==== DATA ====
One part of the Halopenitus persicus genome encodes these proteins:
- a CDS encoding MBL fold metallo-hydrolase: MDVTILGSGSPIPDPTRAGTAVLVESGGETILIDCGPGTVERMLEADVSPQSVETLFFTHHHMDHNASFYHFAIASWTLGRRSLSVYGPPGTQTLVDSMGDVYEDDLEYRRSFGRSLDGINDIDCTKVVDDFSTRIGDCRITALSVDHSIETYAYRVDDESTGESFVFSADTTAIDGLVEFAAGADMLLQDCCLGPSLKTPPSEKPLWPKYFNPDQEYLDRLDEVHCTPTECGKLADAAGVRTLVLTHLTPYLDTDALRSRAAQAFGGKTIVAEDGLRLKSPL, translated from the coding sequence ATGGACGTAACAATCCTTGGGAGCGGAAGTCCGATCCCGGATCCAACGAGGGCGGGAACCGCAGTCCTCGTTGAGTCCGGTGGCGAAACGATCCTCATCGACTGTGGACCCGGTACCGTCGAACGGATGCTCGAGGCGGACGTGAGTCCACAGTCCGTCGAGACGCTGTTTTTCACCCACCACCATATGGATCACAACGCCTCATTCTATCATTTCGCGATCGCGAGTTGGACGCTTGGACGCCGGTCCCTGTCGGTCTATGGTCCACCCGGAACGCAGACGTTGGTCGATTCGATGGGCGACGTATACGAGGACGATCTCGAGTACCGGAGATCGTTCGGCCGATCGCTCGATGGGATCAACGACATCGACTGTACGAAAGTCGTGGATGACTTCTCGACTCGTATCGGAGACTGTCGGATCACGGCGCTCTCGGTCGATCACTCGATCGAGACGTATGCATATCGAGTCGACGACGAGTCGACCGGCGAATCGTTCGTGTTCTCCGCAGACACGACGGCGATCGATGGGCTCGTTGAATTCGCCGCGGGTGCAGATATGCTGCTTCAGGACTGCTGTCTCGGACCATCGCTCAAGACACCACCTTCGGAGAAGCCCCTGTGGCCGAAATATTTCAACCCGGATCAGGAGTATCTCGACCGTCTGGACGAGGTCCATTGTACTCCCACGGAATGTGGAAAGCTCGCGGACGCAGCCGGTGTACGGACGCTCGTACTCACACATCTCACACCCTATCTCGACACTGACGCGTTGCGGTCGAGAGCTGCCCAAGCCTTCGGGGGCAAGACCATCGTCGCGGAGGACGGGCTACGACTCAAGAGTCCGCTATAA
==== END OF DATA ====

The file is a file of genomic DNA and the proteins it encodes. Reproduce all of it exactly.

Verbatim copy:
One part of the Halopenitus persicus genome encodes these proteins:
- a CDS encoding MBL fold metallo-hydrolase: MDVTILGSGSPIPDPTRAGTAVLVESGGETILIDCGPGTVERMLEADVSPQSVETLFFTHHHMDHNASFYHFAIASWTLGRRSLSVYGPPGTQTLVDSMGDVYEDDLEYRRSFGRSLDGINDIDCTKVVDDFSTRIGDCRITALSVDHSIETYAYRVDDESTGESFVFSADTTAIDGLVEFAAGADMLLQDCCLGPSLKTPPSEKPLWPKYFNPDQEYLDRLDEVHCTPTECGKLADAAGVRTLVLTHLTPYLDTDALRSRAAQAFGGKTIVAEDGLRLKSPL, translated from the coding sequence ATGGACGTAACAATCCTTGGGAGCGGAAGTCCGATCCCGGATCCAACGAGGGCGGGAACCGCAGTCCTCGTTGAGTCCGGTGGCGAAACGATCCTCATCGACTGTGGACCCGGTACCGTCGAACGGATGCTCGAGGCGGACGTGAGTCCACAGTCCGTCGAGACGCTGTTTTTCACCCACCACCATATGGATCACAACGCCTCATTCTATCATTTCGCGATCGCGAGTTGGACGCTTGGACGCCGGTCCCTGTCGGTCTATGGTCCACCCGGAACGCAGACGTTGGTCGATTCGATGGGCGACGTATACGAGGACGATCTCGAGTACCGGAGATCGTTCGGCCGATCGCTCGATGGGATCAACGACATCGACTGTACGAAAGTCGTGGATGACTTCTCGACTCGTATCGGAGACTGTCGGATCACGGCGCTCTCGGTCGATCACTCGATCGAGACGTATGCATATCGAGTCGACGACGAGTCGACCGGCGAATCGTTCGTGTTCTCCGCAGACACGACGGCGATCGATGGGCTCGTTGAATTCGCCGCGGGTGCAGATATGCTGCTTCAGGACTGCTGTCTCGGACCATCGCTCAAGACACCACCTTCGGAGAAGCCCCTGTGGCCGAAATATTTCAACCCGGATCAGGAGTATCTCGACCGTCTGGACGAGGTCCATTGTACTCCCACGGAATGTGGAAAGCTCGCGGACGCAGCCGGTGTACGGACGCTCGTACTCACACATCTCACACCCTATCTCGACACTGACGCGTTGCGGTCGAGAGCTGCCCAAGCCTTCGGGGGCAAGACCATCGTCGCGGAGGACGGGCTACGACTCAAGAGTCCGCTATAA